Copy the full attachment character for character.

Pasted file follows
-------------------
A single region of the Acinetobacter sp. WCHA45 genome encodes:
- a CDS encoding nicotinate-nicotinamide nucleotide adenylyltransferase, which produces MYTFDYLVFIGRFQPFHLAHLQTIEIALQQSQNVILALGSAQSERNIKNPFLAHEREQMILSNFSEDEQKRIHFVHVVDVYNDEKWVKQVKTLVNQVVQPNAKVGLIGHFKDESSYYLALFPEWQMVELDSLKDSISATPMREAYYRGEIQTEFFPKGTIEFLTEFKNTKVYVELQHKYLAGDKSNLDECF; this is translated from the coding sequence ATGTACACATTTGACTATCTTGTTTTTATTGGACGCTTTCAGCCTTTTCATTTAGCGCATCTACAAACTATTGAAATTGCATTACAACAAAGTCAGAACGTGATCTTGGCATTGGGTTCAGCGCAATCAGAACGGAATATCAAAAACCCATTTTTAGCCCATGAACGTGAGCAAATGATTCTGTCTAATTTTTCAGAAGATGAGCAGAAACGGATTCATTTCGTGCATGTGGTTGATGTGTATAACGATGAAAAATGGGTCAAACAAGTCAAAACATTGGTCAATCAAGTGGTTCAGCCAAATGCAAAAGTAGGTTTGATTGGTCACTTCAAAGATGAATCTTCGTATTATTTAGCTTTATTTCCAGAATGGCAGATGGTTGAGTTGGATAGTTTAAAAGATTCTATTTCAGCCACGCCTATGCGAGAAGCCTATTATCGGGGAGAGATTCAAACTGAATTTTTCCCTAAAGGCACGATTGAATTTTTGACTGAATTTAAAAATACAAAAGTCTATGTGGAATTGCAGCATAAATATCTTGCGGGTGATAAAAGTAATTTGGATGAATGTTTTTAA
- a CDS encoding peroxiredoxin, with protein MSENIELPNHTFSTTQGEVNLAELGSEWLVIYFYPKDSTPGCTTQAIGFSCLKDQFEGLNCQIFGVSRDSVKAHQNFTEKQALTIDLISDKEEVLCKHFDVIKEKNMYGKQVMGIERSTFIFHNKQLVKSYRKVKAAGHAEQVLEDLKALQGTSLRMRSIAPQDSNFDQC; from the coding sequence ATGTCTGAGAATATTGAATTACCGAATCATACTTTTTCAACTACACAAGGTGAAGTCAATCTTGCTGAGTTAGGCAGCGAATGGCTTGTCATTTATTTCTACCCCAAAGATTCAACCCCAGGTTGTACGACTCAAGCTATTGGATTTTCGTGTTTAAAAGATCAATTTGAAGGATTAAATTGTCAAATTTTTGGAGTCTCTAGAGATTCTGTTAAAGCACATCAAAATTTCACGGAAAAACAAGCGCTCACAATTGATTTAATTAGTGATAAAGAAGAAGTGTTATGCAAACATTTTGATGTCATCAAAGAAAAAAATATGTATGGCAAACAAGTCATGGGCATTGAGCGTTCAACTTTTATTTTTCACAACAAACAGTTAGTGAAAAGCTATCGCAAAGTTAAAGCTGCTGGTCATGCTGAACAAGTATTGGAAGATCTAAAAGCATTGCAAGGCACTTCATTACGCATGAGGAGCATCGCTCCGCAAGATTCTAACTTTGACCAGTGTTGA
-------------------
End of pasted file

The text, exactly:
A single region of the Acinetobacter sp. WCHA45 genome encodes:
- a CDS encoding nicotinate-nicotinamide nucleotide adenylyltransferase, which produces MYTFDYLVFIGRFQPFHLAHLQTIEIALQQSQNVILALGSAQSERNIKNPFLAHEREQMILSNFSEDEQKRIHFVHVVDVYNDEKWVKQVKTLVNQVVQPNAKVGLIGHFKDESSYYLALFPEWQMVELDSLKDSISATPMREAYYRGEIQTEFFPKGTIEFLTEFKNTKVYVELQHKYLAGDKSNLDECF; this is translated from the coding sequence ATGTACACATTTGACTATCTTGTTTTTATTGGACGCTTTCAGCCTTTTCATTTAGCGCATCTACAAACTATTGAAATTGCATTACAACAAAGTCAGAACGTGATCTTGGCATTGGGTTCAGCGCAATCAGAACGGAATATCAAAAACCCATTTTTAGCCCATGAACGTGAGCAAATGATTCTGTCTAATTTTTCAGAAGATGAGCAGAAACGGATTCATTTCGTGCATGTGGTTGATGTGTATAACGATGAAAAATGGGTCAAACAAGTCAAAACATTGGTCAATCAAGTGGTTCAGCCAAATGCAAAAGTAGGTTTGATTGGTCACTTCAAAGATGAATCTTCGTATTATTTAGCTTTATTTCCAGAATGGCAGATGGTTGAGTTGGATAGTTTAAAAGATTCTATTTCAGCCACGCCTATGCGAGAAGCCTATTATCGGGGAGAGATTCAAACTGAATTTTTCCCTAAAGGCACGATTGAATTTTTGACTGAATTTAAAAATACAAAAGTCTATGTGGAATTGCAGCATAAATATCTTGCGGGTGATAAAAGTAATTTGGATGAATGTTTTTAA
- a CDS encoding peroxiredoxin, with protein MSENIELPNHTFSTTQGEVNLAELGSEWLVIYFYPKDSTPGCTTQAIGFSCLKDQFEGLNCQIFGVSRDSVKAHQNFTEKQALTIDLISDKEEVLCKHFDVIKEKNMYGKQVMGIERSTFIFHNKQLVKSYRKVKAAGHAEQVLEDLKALQGTSLRMRSIAPQDSNFDQC; from the coding sequence ATGTCTGAGAATATTGAATTACCGAATCATACTTTTTCAACTACACAAGGTGAAGTCAATCTTGCTGAGTTAGGCAGCGAATGGCTTGTCATTTATTTCTACCCCAAAGATTCAACCCCAGGTTGTACGACTCAAGCTATTGGATTTTCGTGTTTAAAAGATCAATTTGAAGGATTAAATTGTCAAATTTTTGGAGTCTCTAGAGATTCTGTTAAAGCACATCAAAATTTCACGGAAAAACAAGCGCTCACAATTGATTTAATTAGTGATAAAGAAGAAGTGTTATGCAAACATTTTGATGTCATCAAAGAAAAAAATATGTATGGCAAACAAGTCATGGGCATTGAGCGTTCAACTTTTATTTTTCACAACAAACAGTTAGTGAAAAGCTATCGCAAAGTTAAAGCTGCTGGTCATGCTGAACAAGTATTGGAAGATCTAAAAGCATTGCAAGGCACTTCATTACGCATGAGGAGCATCGCTCCGCAAGATTCTAACTTTGACCAGTGTTGA